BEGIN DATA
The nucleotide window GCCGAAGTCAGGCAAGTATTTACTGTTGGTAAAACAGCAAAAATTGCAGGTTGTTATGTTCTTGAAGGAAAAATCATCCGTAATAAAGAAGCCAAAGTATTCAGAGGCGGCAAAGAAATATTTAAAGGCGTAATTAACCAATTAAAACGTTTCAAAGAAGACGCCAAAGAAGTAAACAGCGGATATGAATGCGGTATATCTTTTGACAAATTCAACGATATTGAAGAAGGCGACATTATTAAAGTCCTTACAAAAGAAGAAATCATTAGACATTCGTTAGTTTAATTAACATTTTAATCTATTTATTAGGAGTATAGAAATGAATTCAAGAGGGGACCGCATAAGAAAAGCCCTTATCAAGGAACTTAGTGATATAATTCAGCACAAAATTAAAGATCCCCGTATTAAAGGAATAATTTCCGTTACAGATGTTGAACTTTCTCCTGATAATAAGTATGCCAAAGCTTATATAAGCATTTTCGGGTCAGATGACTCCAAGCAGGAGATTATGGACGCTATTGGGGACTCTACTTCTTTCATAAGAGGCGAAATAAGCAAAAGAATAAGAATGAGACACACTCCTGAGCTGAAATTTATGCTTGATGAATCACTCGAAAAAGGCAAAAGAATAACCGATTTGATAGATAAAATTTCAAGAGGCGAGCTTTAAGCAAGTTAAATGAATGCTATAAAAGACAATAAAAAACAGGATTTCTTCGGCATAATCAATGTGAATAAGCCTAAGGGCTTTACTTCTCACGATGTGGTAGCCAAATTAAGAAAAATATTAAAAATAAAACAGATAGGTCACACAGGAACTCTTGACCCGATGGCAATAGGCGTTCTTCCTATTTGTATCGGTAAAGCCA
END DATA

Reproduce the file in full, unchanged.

The nucleotide window GCCGAAGTCAGGCAAGTATTTACTGTTGGTAAAACAGCAAAAATTGCAGGTTGTTATGTTCTTGAAGGAAAAATCATCCGTAATAAAGAAGCCAAAGTATTCAGAGGCGGCAAAGAAATATTTAAAGGCGTAATTAACCAATTAAAACGTTTCAAAGAAGACGCCAAAGAAGTAAACAGCGGATATGAATGCGGTATATCTTTTGACAAATTCAACGATATTGAAGAAGGCGACATTATTAAAGTCCTTACAAAAGAAGAAATCATTAGACATTCGTTAGTTTAATTAACATTTTAATCTATTTATTAGGAGTATAGAAATGAATTCAAGAGGGGACCGCATAAGAAAAGCCCTTATCAAGGAACTTAGTGATATAATTCAGCACAAAATTAAAGATCCCCGTATTAAAGGAATAATTTCCGTTACAGATGTTGAACTTTCTCCTGATAATAAGTATGCCAAAGCTTATATAAGCATTTTCGGGTCAGATGACTCCAAGCAGGAGATTATGGACGCTATTGGGGACTCTACTTCTTTCATAAGAGGCGAAATAAGCAAAAGAATAAGAATGAGACACACTCCTGAGCTGAAATTTATGCTTGATGAATCACTCGAAAAAGGCAAAAGAATAACCGATTTGATAGATAAAATTTCAAGAGGCGAGCTTTAAGCAAGTTAAATGAATGCTATAAAAGACAATAAAAAACAGGATTTCTTCGGCATAATCAATGTGAATAAGCCTAAGGGCTTTACTTCTCACGATGTGGTAGCCAAATTAAGAAAAATATTAAAAATAAAACAGATAGGTCACACAGGAACTCTTGACCCGATGGCAATAGGCGTTCTTCCTATTTGTATCGGTAAAGCCA